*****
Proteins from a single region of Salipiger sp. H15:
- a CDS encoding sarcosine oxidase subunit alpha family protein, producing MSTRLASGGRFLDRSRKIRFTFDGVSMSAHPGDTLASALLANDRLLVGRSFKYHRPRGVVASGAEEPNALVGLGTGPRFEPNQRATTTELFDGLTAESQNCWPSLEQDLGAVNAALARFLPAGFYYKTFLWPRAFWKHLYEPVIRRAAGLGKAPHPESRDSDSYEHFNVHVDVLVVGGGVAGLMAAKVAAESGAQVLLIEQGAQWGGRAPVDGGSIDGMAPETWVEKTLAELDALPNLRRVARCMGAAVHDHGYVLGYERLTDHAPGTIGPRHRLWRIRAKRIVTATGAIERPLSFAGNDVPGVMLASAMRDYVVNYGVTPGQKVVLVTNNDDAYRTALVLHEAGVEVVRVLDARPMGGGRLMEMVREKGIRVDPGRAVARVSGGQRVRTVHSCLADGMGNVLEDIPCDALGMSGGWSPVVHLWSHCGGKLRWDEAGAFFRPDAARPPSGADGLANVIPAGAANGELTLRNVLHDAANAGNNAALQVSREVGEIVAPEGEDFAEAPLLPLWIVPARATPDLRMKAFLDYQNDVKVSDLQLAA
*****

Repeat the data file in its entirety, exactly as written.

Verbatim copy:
Proteins from a single region of Salipiger sp. H15:
- a CDS encoding sarcosine oxidase subunit alpha family protein, producing MSTRLASGGRFLDRSRKIRFTFDGVSMSAHPGDTLASALLANDRLLVGRSFKYHRPRGVVASGAEEPNALVGLGTGPRFEPNQRATTTELFDGLTAESQNCWPSLEQDLGAVNAALARFLPAGFYYKTFLWPRAFWKHLYEPVIRRAAGLGKAPHPESRDSDSYEHFNVHVDVLVVGGGVAGLMAAKVAAESGAQVLLIEQGAQWGGRAPVDGGSIDGMAPETWVEKTLAELDALPNLRRVARCMGAAVHDHGYVLGYERLTDHAPGTIGPRHRLWRIRAKRIVTATGAIERPLSFAGNDVPGVMLASAMRDYVVNYGVTPGQKVVLVTNNDDAYRTALVLHEAGVEVVRVLDARPMGGGRLMEMVREKGIRVDPGRAVARVSGGQRVRTVHSCLADGMGNVLEDIPCDALGMSGGWSPVVHLWSHCGGKLRWDEAGAFFRPDAARPPSGADGLANVIPAGAANGELTLRNVLHDAANAGNNAALQVSREVGEIVAPEGEDFAEAPLLPLWIVPARATPDLRMKAFLDYQNDVKVSDLQLAA